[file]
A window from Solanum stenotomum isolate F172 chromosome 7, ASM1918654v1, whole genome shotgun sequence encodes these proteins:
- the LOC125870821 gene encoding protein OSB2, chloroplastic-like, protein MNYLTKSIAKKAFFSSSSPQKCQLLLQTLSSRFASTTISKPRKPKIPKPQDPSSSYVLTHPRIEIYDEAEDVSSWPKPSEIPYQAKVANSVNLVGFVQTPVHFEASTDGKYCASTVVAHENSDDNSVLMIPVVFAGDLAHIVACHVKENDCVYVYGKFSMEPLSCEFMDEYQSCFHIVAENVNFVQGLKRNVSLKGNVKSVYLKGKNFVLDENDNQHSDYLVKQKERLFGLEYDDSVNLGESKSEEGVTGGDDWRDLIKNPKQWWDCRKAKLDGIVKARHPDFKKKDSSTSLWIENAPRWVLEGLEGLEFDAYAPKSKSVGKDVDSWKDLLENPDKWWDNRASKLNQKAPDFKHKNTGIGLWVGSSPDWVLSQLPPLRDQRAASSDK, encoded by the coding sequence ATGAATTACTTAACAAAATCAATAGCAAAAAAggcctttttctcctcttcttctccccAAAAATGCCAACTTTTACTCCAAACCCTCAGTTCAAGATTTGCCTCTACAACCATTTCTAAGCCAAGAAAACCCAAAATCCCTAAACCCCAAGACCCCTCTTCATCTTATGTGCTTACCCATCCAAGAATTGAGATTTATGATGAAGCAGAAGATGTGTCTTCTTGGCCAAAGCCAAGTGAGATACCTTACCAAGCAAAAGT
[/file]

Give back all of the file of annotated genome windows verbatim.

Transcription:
A window from Solanum stenotomum isolate F172 chromosome 7, ASM1918654v1, whole genome shotgun sequence encodes these proteins:
- the LOC125870821 gene encoding protein OSB2, chloroplastic-like, protein MNYLTKSIAKKAFFSSSSPQKCQLLLQTLSSRFASTTISKPRKPKIPKPQDPSSSYVLTHPRIEIYDEAEDVSSWPKPSEIPYQAKVANSVNLVGFVQTPVHFEASTDGKYCASTVVAHENSDDNSVLMIPVVFAGDLAHIVACHVKENDCVYVYGKFSMEPLSCEFMDEYQSCFHIVAENVNFVQGLKRNVSLKGNVKSVYLKGKNFVLDENDNQHSDYLVKQKERLFGLEYDDSVNLGESKSEEGVTGGDDWRDLIKNPKQWWDCRKAKLDGIVKARHPDFKKKDSSTSLWIENAPRWVLEGLEGLEFDAYAPKSKSVGKDVDSWKDLLENPDKWWDNRASKLNQKAPDFKHKNTGIGLWVGSSPDWVLSQLPPLRDQRAASSDK, encoded by the coding sequence ATGAATTACTTAACAAAATCAATAGCAAAAAAggcctttttctcctcttcttctccccAAAAATGCCAACTTTTACTCCAAACCCTCAGTTCAAGATTTGCCTCTACAACCATTTCTAAGCCAAGAAAACCCAAAATCCCTAAACCCCAAGACCCCTCTTCATCTTATGTGCTTACCCATCCAAGAATTGAGATTTATGATGAAGCAGAAGATGTGTCTTCTTGGCCAAAGCCAAGTGAGATACCTTACCAAGCAAAAGT